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jostbr
216 Stars 39 Forks MIT License 60 Commits 9 Opened issues

Description

A maze generator, solver and visualizer for Python

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Maze generator and solver

Python scripts for generating random solvable mazes using the depth-first search and recursive backtracking algorithms. The code also implements a recursive backtracking pathfinding algorithm for solving the generated mazes. Here is an example of a generated maze and its computed solution.

Both the generator and solver algorithm uses recursive backtracking and here an example of the latter can be seen. Cells indicated in light orange are part of the backtracking. The algorithms works by moving randomly from a cell to one of its unvisited neighbours. If the search reaches cell which have no unvisited neighbours, the search backtracks until it moves to a cell with unvisited neighbours. The generator algorithm is heavily inspired by the psuedo code provided by Wikipedia. The main difference between the generator and solver algorithms are in the fact that, when solving the maze, one has to take into account not being able to move through walls. And thus proper pathfinding needs to be implemented. There's also impmeneted an ehnaced version of the solver algorithm which moves not to a random neighbour, but moves to the neighbour that minimizes the distance sqrt(x^2 + y^2) to the exit cell (final destination).

Quick Use Guide

The first step is to install the dependancies by opening the terminal, navigating to the MazeGenerator directory, and running

pip install -r requirements.txt

Next, run the

quick_start
python example under the examples directory. If this ran without any errors, you should be fine to create your own program. Use the format outlined in quick_start, or use another example as a template.

The process for creating and solving a maze follows.

1. Create a maze manager
2. Add a maze to the manager
3. Solve the maze
4. Optionally visualize the results

An example of using the library with different options is shown below.

from __future__ import absolute_import
from src.maze_manager import MazeManager
from src.maze import Maze


if name == "main":

# The easiest way to use the library is through the Manager class. It acts as the glue between
# The visualization, solver, and maze classes. Mazes inside the manager have unique ids that we use
# to specify particular mazes.
manager = MazeManager()

# We can add mazes to the manager two different ways.
# The first way, we specify the maze dimensions. The maze that is created gets returned back to you.
maze = manager.add_maze(10, 10)

# The second way is by creating a maze, and then adding it to the manager. Doing this will require you to add
# from src.maze import Maze
# to your imports. Because the ids need to be unique, the manager will ensure this happens. It may change the
# id of the maze that was passed in, so we assign it to the return value to make sure we're using the updated maze.
maze2 = Maze(10, 10)
maze2 = manager.add_existing_maze(maze2)

# Once we have a maze in the manager, we can tell the manager to solve it with a particular algorithm.
#manager.solve_maze(maze.id, "BreadthFirst")
#manager.solve_maze(maze.id, "BiDirectional")
manager.solve_maze(maze.id, "DepthFirstBacktracker")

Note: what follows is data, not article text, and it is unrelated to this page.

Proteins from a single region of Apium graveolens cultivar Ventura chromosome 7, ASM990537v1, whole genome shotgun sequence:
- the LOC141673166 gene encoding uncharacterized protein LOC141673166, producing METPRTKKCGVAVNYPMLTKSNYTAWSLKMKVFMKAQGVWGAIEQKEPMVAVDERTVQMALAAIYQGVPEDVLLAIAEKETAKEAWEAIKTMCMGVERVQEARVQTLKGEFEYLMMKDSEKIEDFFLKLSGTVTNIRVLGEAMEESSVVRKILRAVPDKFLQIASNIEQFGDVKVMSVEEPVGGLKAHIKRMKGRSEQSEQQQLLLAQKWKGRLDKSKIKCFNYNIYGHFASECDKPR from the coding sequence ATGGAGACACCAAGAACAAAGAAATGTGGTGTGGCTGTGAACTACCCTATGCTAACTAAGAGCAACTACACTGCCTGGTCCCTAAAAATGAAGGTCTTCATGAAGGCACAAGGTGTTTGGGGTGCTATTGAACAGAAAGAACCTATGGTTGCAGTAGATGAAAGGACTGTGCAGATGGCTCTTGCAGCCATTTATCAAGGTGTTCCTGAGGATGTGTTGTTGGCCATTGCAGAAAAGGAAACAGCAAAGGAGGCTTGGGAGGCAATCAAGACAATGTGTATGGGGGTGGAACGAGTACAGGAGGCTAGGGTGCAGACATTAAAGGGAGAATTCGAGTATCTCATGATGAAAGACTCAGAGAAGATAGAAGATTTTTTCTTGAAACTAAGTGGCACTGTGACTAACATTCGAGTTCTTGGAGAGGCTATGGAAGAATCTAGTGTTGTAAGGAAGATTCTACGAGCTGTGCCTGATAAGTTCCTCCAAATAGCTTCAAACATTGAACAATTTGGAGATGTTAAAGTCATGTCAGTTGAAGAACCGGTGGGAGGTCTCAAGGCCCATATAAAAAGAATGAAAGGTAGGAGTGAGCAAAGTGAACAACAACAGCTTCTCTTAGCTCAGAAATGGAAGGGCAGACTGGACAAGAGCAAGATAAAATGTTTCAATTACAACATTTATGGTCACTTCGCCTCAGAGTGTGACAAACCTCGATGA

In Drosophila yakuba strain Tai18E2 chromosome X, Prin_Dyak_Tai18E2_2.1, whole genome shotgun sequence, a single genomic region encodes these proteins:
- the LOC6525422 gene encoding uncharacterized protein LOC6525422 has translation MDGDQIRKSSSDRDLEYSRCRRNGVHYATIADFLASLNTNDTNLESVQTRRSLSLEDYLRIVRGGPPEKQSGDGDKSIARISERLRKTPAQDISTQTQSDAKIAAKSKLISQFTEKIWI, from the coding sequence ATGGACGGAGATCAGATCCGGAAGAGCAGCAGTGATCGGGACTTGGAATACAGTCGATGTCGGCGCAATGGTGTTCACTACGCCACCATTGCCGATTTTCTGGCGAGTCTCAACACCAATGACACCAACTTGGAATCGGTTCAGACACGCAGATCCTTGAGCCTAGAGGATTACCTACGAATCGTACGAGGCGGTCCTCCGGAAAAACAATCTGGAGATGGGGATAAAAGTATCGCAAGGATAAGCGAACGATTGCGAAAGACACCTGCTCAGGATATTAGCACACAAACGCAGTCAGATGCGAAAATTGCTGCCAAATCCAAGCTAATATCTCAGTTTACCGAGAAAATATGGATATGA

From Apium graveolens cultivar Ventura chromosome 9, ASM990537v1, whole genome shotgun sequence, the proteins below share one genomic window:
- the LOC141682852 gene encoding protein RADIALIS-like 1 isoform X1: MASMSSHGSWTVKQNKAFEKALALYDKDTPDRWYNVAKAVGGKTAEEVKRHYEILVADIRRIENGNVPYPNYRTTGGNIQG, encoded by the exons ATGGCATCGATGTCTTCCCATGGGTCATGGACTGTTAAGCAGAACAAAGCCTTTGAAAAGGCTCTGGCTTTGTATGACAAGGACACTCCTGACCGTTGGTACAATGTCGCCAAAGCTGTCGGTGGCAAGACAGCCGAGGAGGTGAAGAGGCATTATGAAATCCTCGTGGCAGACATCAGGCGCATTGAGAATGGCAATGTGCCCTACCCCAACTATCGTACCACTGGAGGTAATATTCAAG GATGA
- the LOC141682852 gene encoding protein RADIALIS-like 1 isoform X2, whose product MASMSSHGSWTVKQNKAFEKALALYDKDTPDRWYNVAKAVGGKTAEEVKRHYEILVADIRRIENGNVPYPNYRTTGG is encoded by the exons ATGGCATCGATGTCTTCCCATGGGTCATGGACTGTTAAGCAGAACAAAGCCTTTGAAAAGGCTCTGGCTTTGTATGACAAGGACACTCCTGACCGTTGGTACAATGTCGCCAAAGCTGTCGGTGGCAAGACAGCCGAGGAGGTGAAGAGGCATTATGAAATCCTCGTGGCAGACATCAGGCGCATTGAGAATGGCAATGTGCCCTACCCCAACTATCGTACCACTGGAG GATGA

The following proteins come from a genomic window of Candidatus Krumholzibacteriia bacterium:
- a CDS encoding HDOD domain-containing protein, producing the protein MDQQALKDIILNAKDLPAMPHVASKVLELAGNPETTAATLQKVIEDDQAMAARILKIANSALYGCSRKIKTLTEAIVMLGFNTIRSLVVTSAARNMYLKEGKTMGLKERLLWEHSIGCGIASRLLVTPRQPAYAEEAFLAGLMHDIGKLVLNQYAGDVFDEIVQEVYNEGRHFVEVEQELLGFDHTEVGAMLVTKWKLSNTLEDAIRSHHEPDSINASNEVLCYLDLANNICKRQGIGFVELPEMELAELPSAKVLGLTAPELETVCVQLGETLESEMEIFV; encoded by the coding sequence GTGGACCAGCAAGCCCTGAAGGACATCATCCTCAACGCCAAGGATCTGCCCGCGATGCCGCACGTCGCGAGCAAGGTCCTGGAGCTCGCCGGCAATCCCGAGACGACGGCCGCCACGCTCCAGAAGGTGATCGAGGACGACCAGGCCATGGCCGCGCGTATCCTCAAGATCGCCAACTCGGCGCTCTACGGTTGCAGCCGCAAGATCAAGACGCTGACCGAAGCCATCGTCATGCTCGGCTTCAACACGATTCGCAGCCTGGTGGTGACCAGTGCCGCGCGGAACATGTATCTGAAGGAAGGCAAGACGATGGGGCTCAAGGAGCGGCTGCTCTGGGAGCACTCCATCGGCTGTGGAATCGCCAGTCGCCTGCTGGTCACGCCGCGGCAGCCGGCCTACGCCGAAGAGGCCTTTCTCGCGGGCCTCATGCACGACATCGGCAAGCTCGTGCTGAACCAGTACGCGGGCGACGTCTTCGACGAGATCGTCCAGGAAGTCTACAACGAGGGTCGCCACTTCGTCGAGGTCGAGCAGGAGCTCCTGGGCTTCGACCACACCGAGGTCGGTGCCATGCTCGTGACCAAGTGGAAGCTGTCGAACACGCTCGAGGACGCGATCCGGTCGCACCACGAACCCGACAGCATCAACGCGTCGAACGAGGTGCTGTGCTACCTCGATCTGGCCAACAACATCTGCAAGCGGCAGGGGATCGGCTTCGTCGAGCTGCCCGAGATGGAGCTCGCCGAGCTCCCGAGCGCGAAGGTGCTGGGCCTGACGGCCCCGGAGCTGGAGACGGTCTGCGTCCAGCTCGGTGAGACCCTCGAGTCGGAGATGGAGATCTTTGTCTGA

# If we want to save the maze & maze solution images along with their animations, we need to let the manager know.
manager.set_filename("myFileName")

# To see the unsolved maze, call
manager.show_maze(maze.id)

# You can also set the size of the cell by passing show_maze's second argument. The default is 1.
# manager.show_maze(maze.id, 2)

# To show an animation of how the maze was generated, use the following line
manager.show_generation_animation(maze.id)

# You can also see an animation of how the solver went about finding the end
manager.show_solution_animation(maze.id)

# Finally, you can show an image of the maze with the solution path overlaid. All of these display
# functions will save the figure if MazeManager::set_filename has been set.
manager.show_solution(maze.id)

Developer's Guide

Source Layout

  • /src/ Holds the source code (modules) needed to run MazeGenerator.
  • /tests/ Holds the unit tests that test the code in /src/
  • /examples/ Example files that demonstrate how to use the library.

Class Overview

  • The
    Maze
    class. This class provides helper functions to easily manipulate the cells. It can be thought of as being a grid of Cells
  • The
    Cell
    class is used to keep track of walls, and is what makes up the list.
  • The
    Visualizer
    class is responsible for handling the generation, display, and saving of animations and grid images. It can be interacted with directly, or controlled thought the
    MazeManager
    class.
  • The
    Solve
    class. All solution methods are derived from this class.
  • The
    MazeManager
    class acts as the glue, bridging the
    Visualizer
    ,
    Maze
    , and
    Solve
    classes together.

Adding a new Solution Algorithm

Additional Overhead

Be sure to add it to add the method to

quick_start.py
. Also create a new example file using the method.

Adding a new Maze Generation Algorithm

Additional Overhead

Be sure to create a new example using the new generation algorithm.

Using the linter

The style guide employed is pycodestyle. To install pycodestyle, navigate to the main directory and run

pip install -r requirements.txt

To check your file run

pycodestyle src/my_file.py
.

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